Running Jenkins in Docker on AWS or a Mac

I’ve been working on a Jenkins image that will run in AWS. At the risk of going full Inception in the opening paragraph, I want the Jenkins container running in Docker to be able to run Docker commands. Running Docker inside Docker is a possibility but the author of the feature has other suggestions for this use case. So I want the running Jenkins container to be able to access Docker running on the host machine. This in itself isn’t much of a problem. But it should be testable on a Macbook (or other platform) without a lot of headache.

Turns out this isn’t quite so straightforward as mounting /var/run/docker.sock as a volume for the container to make use of (note, it might actually be that straightforward on a Linux machine). Because permissions are a thing and Docker for Mac is ‘Just Different’ when it comes to the permissions model. This is a good time to remember that the primary target is AWS. I experimented with a bunch of different ways to accomplish this. Using different user and group structures to try and align the Jenkins container to the host didn’t work because there is so much variability across platforms with group names and identifiers. Unfortunately every resource I could find recommended one of two solutions for this. The first was giving the jenkins user sudo access. I’ve seen too many badly implemented Jenkins jobs to feel like this is a good idea. The other suggestion was to create a docker group on the Mac and change the ownership of /var/run/docker.sock to that group so that it matches the container. Better than sudo, but not a solution that will persist across restarts.

At this point I decided that since AWS was the target platform, then the baseline image needed to run there (or possibly elsewhere which would require a rebuild with different build arguments). So the Dockerfile has defaults for version info (AWS usually doesn’t use the latest versions of Docker) and for the group ID for the docker group (to match the host).

FROM jenkins/jenkins:alpine

USER root

# Used for the docker group ID. Default is 497 (used by AWS Linux ECS Instances)

# Used for Docker and Docker Compose versions that are compatible with AWS Linux ECS.

RUN addgroup -g ${DOCKER_GID:-497} -S docker

RUN apk update && \
    apk --no-cache add sudo \
        git \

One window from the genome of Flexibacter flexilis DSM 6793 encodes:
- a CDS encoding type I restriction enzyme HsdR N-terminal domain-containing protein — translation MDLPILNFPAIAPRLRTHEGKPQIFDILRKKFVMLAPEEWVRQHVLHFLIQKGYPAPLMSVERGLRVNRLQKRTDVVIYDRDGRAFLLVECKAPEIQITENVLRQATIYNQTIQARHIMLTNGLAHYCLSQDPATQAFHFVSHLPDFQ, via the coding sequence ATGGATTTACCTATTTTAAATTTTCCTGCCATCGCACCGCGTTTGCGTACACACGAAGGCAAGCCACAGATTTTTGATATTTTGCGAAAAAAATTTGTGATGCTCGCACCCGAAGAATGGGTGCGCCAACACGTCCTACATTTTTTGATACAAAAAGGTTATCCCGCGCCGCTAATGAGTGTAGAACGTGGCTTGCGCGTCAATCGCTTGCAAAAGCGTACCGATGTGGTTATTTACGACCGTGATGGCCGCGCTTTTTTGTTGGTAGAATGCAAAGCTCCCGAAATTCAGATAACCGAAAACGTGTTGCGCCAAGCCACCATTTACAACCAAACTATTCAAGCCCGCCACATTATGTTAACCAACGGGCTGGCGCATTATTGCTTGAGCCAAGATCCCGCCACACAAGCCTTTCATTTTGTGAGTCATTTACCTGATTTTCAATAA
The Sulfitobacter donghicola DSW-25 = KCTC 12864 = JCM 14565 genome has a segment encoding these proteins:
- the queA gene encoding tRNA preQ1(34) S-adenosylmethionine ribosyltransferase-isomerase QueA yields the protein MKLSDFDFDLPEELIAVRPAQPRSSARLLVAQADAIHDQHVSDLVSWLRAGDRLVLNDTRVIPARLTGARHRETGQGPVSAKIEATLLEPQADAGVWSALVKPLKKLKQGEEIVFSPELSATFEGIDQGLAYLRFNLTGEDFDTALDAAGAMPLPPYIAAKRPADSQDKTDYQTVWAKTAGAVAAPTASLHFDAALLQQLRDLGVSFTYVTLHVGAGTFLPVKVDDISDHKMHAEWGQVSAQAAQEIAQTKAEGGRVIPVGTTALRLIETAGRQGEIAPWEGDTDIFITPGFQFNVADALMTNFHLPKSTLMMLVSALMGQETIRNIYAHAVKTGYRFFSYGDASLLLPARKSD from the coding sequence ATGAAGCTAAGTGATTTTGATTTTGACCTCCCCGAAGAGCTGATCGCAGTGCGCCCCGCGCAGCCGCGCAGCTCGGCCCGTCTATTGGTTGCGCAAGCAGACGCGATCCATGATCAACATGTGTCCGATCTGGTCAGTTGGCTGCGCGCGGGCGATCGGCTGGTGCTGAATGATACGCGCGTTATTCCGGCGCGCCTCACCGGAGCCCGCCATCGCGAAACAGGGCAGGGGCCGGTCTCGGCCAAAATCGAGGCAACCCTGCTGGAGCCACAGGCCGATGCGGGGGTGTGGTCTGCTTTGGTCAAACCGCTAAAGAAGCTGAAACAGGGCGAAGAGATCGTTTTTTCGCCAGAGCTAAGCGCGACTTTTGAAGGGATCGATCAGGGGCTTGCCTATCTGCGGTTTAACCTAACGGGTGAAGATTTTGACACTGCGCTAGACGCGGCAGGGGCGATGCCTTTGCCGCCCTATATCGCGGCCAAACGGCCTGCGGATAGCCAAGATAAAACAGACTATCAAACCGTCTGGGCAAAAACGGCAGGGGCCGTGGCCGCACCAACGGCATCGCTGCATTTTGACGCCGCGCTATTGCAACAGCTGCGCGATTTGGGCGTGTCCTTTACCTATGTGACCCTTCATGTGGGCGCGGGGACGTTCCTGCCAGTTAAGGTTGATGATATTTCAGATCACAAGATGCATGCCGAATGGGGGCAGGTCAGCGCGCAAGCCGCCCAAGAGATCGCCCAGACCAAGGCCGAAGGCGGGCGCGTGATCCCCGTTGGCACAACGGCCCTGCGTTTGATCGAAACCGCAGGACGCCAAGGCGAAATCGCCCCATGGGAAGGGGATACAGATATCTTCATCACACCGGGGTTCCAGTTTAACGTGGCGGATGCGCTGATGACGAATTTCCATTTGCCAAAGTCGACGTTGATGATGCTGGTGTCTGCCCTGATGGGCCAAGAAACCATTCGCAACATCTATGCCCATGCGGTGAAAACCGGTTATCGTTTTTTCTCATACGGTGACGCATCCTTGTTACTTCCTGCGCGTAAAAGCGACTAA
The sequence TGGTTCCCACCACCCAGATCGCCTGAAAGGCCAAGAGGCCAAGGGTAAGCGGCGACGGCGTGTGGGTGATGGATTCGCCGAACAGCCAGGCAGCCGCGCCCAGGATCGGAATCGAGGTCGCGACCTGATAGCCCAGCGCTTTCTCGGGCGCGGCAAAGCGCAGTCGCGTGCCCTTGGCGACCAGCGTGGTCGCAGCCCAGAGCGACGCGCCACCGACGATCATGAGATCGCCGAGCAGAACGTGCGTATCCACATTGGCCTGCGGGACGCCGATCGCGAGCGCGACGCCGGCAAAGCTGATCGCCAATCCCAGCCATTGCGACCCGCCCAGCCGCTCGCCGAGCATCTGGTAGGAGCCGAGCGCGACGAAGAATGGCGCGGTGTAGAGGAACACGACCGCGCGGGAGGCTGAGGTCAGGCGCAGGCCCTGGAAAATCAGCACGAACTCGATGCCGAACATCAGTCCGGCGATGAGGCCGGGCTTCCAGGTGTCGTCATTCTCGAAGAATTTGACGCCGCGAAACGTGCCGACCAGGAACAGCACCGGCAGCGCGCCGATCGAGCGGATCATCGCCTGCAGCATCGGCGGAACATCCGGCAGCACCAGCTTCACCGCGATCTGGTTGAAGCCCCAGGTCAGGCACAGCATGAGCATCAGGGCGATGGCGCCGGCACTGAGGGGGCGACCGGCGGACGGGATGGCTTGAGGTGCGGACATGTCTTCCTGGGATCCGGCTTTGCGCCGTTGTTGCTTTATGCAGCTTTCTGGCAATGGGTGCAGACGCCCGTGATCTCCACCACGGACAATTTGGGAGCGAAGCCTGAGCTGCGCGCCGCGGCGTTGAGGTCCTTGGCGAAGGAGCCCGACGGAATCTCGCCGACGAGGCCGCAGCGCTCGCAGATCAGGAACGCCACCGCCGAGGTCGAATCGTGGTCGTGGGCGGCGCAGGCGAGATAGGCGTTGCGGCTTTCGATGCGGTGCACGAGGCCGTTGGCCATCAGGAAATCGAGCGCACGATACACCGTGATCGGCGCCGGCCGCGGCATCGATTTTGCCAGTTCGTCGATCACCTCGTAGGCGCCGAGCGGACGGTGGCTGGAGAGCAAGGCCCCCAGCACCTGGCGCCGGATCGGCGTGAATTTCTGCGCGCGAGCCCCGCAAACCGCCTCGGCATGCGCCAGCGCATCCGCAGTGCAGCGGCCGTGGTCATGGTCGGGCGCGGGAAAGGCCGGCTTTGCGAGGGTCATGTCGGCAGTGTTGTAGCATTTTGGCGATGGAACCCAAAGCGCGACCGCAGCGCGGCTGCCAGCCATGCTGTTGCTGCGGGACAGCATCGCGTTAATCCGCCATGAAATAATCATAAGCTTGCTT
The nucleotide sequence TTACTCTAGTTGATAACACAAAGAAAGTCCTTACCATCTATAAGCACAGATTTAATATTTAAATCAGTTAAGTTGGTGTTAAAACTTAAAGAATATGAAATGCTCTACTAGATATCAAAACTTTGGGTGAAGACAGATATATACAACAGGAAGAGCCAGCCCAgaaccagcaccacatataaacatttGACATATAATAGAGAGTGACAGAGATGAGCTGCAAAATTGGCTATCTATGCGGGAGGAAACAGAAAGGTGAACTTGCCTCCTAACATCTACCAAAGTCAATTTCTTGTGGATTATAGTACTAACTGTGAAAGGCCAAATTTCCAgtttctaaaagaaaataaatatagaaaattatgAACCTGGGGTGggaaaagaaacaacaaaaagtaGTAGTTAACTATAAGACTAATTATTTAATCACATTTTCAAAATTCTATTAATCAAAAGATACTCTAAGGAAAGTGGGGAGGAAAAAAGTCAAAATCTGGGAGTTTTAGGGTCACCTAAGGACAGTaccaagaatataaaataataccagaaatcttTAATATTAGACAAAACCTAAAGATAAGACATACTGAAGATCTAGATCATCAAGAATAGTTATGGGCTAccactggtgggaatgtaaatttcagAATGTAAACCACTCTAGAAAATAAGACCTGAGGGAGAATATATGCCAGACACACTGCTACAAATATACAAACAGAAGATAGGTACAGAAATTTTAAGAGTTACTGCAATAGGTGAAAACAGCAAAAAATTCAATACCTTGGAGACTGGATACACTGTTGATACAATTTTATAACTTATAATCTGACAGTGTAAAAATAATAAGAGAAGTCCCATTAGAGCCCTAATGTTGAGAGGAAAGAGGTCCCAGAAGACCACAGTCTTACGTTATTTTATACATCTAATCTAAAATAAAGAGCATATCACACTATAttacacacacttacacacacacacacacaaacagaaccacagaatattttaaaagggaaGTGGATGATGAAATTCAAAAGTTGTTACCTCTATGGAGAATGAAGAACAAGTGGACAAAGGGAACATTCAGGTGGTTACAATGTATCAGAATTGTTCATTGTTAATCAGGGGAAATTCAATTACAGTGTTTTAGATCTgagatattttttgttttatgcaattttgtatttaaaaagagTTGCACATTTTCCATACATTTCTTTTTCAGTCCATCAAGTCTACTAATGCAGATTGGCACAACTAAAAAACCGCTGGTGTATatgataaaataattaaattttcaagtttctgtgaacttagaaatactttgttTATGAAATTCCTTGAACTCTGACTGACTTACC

curl \
        libffi-dev \
        linux-headers \
        python  \
        python-dev \
        py-setuptools \
        gcc \
        make \
        musl-dev \
        openssl-dev \
        py-pip && \
    curl -L -o /tmp/docker-${DOCKER_ENGINE:-17.03.2-ce}.tgz \
        ${DOCKER_URL}/docker-${DOCKER_ENGINE:-17.03.2-ce}.tgz && \
    tar -xz -C /tmp -f /tmp/docker-${DOCKER_ENGINE:-17.03.2-ce}.tgz && \
    mv /tmp/docker/docker /usr/bin && \
    pip install --upgrade pip && \
    pip install docker-compose==${DOCKER_COMPOSE:-1.17.0} && \
    pip install virtualenv ansible awscli boto boto3 && \
    addgroup jenkins docker && \
    addgroup jenkins users && \
    rm -rf /var/cache/apk/* \
        /var/lib/apt/lists \
        /usr/share/man \

USER jenkins

ENV JAVA_OPTS -Djenkins.install.runSetupWizard=false

COPY plugins.txt /usr/share/jenkins/plugins.txt
RUN /usr/local/bin/ /usr/share/jenkins/plugins.txt

COPY default-user.groovy /usr/share/jenkins/ref/init.groovy.d/

To solve the permissions issues I was having on my Mac, I decided to sidestep the problem and have the Jenkins container access the docker daemon on the laptop by way of TCP. This was accomplished with a docker-compose file that runs the Jenkins container and runs socat in a separate container. The socat process wraps /var/run/docker.sock on the host by way of a mounted volume and exposes it in a bi-directional fashion as a TCP server to Jenkins. All without giving Jenkins more permissions than it needs.

version: '2'

        external: true

# The build-args have default values that will be used if unspecified. 
            context: .
                DOCKER_GID: ${DOCKER_GID}
            - jenkins_home:/var/jenkins_home
            - DOCKER_HOST=tcp://socat:2375
            - socat
            - "8080:8080"

        image: bpack/socat
        command: TCP4-LISTEN:2375,fork,reuseaddr UNIX-CONNECT:/var/run/docker.sock
            - /var/run/docker.sock:/var/run/docker.sock
            - "2375"

Now the container can run on AWS and access the EC2 instance’s docker daemon by way of mounting /var/run/docker.sock. This works as intended because the permissions align. I can test out the same container on my Mac without having to build a separate image by setting the DOCKER_HOST environment variable in the docker-compose file because that ultimately gets passed to Jenkins. Having a working Jenkins instance locally is now a matter of running:

docker-compose up -d jenkins

And it can build and run docker images through the host docker daemon. Which was the goal all along. The code for all of this is available at the links below.

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